Roundworm Repository Contributes to Agricultural Wellbeing
(PhysOrg.com) -- Agricultural Research Service (ARS) scientists in Beltsville, Md., manage a most unusual sort of insurance: 43,000 slides and vials containing all manner of wormlike organisms called nematodes, from the costliest pest of soybeans, Heterodera glycines, to bacteria-feeding species with potential use in biological insect control.
The collection, known as the USDA Nematode Collection, is among the largest repositories of its kind, according to David Chitwood, who leads the ARS Nematology Laboratory in Beltsville. There, six scientists and support staff maintain the collection for systematic studies, taxonomic classifications and training purposes. They also provide expert species identification for regulatory agencies tasked with helping safeguard U.S. agriculture, such as USDA’s Animal and Plant Health Inspection Service (APHIS).
Nematode identification requests come often. In 2008, ARS microbiologist Zafar Handoo identified nearly 700 samples, including nearly 300 sent by APHIS personnel at ports of entry or from domestic surveys.
One of the more high-profile cases occurred in 2000, when laboratory researchers met with a visiting Brazilian delegation in response to a ban Brazil had imposed on U.S. wheat exports for fear of introducing the seed gall nematode, Anguina tritici.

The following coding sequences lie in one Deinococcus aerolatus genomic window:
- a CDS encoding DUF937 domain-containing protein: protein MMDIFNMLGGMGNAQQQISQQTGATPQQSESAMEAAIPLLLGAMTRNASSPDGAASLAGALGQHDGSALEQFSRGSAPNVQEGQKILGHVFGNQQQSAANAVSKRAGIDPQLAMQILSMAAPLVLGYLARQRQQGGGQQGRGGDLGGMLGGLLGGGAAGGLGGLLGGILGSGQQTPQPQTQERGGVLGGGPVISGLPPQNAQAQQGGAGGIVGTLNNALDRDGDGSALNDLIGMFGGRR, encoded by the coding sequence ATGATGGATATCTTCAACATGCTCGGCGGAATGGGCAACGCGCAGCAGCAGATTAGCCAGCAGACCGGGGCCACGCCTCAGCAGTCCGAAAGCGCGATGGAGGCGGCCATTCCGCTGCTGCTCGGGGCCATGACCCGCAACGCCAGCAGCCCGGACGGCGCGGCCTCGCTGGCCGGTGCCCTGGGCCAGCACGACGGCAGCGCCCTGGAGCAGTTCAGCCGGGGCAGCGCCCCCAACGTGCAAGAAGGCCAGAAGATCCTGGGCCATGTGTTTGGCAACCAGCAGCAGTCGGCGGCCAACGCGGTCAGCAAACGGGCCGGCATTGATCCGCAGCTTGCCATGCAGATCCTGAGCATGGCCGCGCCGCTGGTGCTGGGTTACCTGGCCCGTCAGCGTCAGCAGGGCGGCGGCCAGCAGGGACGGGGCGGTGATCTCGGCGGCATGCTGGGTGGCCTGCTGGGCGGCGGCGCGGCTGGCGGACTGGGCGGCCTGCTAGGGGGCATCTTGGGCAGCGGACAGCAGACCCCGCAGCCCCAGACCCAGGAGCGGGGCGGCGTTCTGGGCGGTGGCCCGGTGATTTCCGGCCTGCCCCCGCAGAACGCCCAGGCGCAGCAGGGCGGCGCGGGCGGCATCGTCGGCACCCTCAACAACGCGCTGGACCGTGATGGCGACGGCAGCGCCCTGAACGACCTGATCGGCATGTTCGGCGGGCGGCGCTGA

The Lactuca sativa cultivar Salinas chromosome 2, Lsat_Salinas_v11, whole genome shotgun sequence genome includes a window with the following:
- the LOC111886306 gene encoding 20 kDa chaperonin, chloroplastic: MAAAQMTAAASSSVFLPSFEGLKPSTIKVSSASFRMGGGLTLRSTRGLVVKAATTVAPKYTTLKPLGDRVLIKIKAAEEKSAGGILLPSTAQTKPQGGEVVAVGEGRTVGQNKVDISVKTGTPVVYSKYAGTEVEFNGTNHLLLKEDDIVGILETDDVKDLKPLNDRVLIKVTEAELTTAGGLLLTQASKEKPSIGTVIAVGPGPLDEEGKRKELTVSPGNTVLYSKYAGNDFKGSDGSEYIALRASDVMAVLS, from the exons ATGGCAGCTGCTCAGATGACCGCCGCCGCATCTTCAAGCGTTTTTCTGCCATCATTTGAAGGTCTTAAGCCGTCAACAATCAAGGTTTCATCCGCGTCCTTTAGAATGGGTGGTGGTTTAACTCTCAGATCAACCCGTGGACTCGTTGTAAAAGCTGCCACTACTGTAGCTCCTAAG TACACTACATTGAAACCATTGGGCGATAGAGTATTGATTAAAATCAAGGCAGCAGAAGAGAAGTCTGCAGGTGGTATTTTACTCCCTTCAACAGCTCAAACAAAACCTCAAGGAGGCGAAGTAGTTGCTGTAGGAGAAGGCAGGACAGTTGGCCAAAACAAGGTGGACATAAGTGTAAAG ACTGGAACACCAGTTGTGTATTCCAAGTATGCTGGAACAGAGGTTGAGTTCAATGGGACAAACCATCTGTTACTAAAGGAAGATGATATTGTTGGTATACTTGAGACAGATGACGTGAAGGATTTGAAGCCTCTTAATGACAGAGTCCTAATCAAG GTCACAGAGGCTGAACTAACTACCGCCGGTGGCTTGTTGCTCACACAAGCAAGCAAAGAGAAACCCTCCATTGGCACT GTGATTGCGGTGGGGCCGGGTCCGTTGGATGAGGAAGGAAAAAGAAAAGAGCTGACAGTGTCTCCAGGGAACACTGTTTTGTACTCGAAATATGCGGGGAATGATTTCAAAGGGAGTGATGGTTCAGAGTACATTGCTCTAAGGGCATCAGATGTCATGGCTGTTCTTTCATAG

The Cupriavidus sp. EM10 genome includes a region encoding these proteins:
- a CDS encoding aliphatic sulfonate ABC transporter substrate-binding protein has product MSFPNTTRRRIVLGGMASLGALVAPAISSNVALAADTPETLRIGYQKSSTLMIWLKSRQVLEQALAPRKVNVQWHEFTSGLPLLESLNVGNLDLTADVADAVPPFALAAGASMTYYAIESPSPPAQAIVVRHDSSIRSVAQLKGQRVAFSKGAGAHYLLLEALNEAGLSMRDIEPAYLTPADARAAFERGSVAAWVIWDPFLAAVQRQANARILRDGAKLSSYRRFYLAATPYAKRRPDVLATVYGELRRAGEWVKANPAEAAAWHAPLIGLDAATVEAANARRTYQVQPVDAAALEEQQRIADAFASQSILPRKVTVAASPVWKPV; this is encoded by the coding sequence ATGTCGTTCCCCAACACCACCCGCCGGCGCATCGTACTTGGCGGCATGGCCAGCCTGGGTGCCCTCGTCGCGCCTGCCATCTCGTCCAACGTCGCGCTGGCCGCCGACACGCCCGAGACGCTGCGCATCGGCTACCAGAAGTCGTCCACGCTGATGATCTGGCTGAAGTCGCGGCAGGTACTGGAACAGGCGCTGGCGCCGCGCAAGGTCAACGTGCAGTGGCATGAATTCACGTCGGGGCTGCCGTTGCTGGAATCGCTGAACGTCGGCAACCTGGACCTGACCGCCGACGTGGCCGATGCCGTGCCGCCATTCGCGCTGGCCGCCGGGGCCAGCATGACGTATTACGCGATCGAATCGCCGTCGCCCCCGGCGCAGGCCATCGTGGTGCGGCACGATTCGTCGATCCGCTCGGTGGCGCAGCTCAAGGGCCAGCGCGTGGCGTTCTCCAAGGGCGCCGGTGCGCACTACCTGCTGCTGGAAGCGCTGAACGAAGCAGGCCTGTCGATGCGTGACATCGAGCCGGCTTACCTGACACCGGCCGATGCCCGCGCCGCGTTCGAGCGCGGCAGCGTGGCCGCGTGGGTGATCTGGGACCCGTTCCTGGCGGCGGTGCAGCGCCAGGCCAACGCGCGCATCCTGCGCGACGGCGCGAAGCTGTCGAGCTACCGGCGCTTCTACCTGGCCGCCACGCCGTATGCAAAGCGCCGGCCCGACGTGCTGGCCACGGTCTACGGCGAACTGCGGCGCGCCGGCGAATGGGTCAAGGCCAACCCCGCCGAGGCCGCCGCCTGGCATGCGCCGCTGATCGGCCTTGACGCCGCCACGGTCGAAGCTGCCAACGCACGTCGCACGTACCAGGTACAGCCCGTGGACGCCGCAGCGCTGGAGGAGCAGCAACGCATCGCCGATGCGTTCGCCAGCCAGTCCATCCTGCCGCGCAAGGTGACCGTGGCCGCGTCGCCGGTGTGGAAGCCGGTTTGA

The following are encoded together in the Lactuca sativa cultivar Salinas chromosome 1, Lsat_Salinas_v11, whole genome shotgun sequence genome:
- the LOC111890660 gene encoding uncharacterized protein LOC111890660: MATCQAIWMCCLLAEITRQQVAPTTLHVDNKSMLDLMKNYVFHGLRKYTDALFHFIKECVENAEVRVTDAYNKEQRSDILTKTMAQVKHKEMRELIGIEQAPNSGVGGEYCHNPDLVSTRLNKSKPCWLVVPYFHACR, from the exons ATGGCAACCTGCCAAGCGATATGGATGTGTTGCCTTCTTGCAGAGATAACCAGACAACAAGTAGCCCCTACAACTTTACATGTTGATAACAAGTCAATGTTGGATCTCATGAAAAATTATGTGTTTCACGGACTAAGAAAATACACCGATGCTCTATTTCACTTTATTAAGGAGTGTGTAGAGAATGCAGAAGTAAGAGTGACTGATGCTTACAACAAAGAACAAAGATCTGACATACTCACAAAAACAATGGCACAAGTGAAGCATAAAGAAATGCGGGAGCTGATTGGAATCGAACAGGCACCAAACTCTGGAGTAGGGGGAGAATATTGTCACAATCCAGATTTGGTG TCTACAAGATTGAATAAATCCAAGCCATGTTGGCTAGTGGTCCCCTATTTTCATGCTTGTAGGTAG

A turning point came when the researchers discovered a single slide of a specimen that a port inspector had submitted in 1953. A database search of information on the collection revealed the genus (Anguina), and the host plant from which the specimen had been isolated (reedgrass). The search also revealed that the country of origin was actually Brazil, which subsequently lifted its ban, reopening a $50-200 million annual market for U.S. wheat.
According to Chitwood, the market could have remained closed had it not been for that one slide, illustrating the collection’s importance to U.S. agriculture and trade.
Distinguishing one nematode species from another is no easy feat, considering many have similar-looking mouthparts, tail tips and other identifying characteristics. Read more about the research in the January 2010 issue of Agricultural Research magazine.